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Human Parts
A publication about humanity from Medium: yours, mine, and ours.

Buddhism

In Human Parts. More on Medium.

Humans 101

Many of us neglect our own needs to avoid seeming self-centered — and then we wonder why we’re so unhappy

Portrait of a person—wearing a bob haircut, big dark sunglasses, and an orange knitted sweater—looking to the left side of the image in a very dark space. Reflected in the sunglasses is an open window showing a sliver of blue sky on each lens.
Portrait of a person—wearing a bob haircut, big dark sunglasses, and an orange knitted sweater—looking to the left side of the image in a very dark space. Reflected in the sunglasses is an open window showing a sliver of blue sky on each lens.

In my early twenties, the subject of “selfishness” came up frequently in my therapist’s office — specifically, my fear of being selfish. In my attempts to avoid selfishness, I was living in its opposite — and equally self-centered — extreme: self-negation.

My therapist explained it like a thermometer: Boiling hot was selfishness. Freezing cold was self-negation. And somewhere in between, right around the normal body temperature of 98.6 degrees, is a self-caring and responsible zone (which involves moving through a challenging zone of self-doubt that lies between 98.6 and ice).

“I feel like you’re freezing to death. I’m trying to…


If you want to stay sane, you have to accept your negative emotions

I lie in bed wide awake. My heart is racing. It almost feels like it’s crawling up my throat. My breath is shallow and a sense of restlessness is coursing through my body. I can hear every little noise. The dog just got off the couch and is now settled on the floor. Why am I so anxious? I ask myself, as I start going through a mental checklist.

Are the kids okay? Yes, they are sleeping soundly in the rooms next to mine.

Is everything going well with my boyfriend? Yes, he is also asleep right next to me.


My training as a buddhist priest sheds light on the climate crisis

A photo of a hand extending to water with three abstract triangles.
A photo of a hand extending to water with three abstract triangles.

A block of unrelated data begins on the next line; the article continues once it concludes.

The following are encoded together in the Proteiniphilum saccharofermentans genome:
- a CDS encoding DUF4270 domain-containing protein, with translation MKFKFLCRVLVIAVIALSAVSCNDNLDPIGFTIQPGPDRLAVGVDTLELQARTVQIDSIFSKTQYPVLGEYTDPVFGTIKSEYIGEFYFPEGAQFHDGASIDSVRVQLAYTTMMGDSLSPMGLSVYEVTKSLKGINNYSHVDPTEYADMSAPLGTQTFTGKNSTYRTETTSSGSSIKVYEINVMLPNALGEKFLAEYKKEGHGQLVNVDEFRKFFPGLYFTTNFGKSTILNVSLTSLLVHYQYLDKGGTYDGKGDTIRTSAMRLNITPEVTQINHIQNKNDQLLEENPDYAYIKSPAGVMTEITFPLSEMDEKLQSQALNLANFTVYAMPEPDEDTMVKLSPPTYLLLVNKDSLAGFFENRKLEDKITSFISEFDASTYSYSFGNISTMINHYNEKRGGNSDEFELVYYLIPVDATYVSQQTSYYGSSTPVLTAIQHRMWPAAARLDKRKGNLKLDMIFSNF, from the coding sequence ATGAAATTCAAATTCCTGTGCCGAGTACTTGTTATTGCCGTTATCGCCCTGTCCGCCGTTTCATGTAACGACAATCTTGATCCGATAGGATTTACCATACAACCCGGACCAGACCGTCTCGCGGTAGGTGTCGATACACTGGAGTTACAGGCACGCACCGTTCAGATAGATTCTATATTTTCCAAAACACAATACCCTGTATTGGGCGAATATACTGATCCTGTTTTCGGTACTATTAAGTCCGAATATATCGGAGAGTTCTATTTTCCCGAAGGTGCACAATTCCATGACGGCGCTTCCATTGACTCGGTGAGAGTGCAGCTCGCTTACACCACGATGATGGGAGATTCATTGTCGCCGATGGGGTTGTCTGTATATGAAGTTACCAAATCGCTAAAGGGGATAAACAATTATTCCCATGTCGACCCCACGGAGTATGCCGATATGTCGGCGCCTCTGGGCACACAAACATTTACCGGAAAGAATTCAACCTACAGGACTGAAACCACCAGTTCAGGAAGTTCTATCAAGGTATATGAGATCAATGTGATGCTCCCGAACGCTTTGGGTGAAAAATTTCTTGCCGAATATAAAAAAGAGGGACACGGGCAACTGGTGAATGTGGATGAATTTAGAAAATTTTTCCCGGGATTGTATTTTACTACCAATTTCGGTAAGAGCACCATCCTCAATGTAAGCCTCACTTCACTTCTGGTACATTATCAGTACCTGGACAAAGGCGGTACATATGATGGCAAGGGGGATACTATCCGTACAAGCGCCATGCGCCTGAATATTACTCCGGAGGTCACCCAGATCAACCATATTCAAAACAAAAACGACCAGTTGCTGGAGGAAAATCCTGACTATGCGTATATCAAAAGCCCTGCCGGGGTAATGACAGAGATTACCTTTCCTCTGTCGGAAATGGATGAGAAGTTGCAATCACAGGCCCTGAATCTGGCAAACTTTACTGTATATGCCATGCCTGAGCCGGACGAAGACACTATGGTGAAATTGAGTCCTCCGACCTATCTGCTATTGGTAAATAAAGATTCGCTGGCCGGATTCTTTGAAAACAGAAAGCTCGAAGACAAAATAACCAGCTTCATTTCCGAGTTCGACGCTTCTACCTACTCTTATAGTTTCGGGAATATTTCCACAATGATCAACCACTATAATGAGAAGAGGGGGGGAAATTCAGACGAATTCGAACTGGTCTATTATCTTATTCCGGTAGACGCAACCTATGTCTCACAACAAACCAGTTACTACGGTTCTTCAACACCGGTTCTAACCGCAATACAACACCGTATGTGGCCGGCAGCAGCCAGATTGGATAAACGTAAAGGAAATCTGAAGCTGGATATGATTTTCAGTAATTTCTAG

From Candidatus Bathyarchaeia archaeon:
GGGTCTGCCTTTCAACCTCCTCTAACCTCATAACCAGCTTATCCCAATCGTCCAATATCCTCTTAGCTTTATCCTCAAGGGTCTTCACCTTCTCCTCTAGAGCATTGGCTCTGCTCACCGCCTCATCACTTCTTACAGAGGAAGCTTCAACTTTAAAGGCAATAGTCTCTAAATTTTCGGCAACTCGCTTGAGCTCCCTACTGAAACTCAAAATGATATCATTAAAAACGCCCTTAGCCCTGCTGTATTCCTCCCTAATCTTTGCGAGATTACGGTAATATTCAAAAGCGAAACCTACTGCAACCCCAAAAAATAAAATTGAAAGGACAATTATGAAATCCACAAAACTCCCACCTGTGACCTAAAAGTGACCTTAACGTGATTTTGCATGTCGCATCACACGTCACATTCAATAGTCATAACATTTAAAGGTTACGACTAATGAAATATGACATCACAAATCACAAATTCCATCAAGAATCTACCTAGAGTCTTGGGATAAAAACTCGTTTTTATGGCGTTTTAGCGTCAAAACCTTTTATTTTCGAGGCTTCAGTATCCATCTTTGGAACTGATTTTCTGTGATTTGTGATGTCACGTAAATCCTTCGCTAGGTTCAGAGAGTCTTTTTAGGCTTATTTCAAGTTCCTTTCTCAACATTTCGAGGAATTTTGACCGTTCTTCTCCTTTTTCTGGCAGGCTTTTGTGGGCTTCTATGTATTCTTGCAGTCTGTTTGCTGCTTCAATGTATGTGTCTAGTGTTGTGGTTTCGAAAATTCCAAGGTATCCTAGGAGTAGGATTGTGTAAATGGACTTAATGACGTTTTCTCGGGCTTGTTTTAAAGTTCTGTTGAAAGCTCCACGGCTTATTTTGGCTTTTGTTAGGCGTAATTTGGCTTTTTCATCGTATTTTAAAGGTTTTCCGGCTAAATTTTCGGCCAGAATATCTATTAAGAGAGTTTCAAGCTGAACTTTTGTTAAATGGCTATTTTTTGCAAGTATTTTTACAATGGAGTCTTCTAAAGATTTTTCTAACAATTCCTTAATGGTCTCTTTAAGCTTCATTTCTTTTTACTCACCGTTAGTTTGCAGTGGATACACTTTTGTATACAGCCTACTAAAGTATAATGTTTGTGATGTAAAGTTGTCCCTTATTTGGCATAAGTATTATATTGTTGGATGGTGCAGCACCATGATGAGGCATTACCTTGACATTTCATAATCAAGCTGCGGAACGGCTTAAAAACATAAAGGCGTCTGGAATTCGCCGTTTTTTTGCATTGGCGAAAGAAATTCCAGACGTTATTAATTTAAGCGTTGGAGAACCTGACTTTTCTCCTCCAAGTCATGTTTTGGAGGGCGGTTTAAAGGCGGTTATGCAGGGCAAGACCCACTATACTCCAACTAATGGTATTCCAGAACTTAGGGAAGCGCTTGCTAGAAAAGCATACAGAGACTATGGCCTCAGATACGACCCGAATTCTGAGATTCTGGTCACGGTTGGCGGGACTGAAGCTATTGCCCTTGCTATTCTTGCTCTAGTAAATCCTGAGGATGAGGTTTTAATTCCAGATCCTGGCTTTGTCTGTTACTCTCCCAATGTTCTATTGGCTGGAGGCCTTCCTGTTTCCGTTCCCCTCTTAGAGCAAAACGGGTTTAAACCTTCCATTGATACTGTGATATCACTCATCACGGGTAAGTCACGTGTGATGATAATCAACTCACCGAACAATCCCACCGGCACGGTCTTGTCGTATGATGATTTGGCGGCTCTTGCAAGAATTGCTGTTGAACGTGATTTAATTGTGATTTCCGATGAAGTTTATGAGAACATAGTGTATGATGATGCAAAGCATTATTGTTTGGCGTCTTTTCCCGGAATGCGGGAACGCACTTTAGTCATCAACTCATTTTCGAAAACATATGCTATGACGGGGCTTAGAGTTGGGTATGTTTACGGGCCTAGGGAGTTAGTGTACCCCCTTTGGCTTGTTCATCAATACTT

Recently, over six million people around the globe protested climate disaster. On Friday, September 20, 2019 over two million people walked out of their schools or workplaces.

Why? According to scientists, the only way to prevent global temperatures rising above 1.5 degrees is to decrease our carbon emissions by 40% to 50% before 2040. Scientists predict that even two extra degrees of planetary warming will result in a complete disintegration of coral reefs, increased wildfire damage, and put millions at risk of flooding, heat waves, disease, and famine. In addition to reducing emissions, governments must achieve negative emissions in the…


As the Western world adopts Buddhist teachings, some ideas are distorted along the way

When I first started meditating, I encountered the concept of “letting go of your ego” almost immediately. I found it appealing. I gave in to fantasies of “being one with all life” and “finding infinity in the present moment.”

Getting rid of my ego quickly became the main theme in my spiritual growth.

“It is important to see that the main point of any spiritual practice is to step out of the bureaucracy of ego,” advises Tibetan monk and scholar Chögyam Trungpa in his book Cutting Through Spiritual Materialism. …


by Shin Yu Pai

Visiting my neighbor Kanjin’s home last March, I noticed a small figure installed on his altar, surrounded by colorful toys and candy. When I asked, he explained the sweets on his shrine were offerings to Jizo — Buddhist guardian of lost children. The conversation blossomed into a longer talk about mizuko kuyo, a ritual that he occasionally performs as the head priest of a Buddhist temple in Seattle. The “water baby” ceremony, which originated in Japan, is performed to support parents who have lost children to tragedy and miscarriage. It allows them the opportunity to give birth to, bond…

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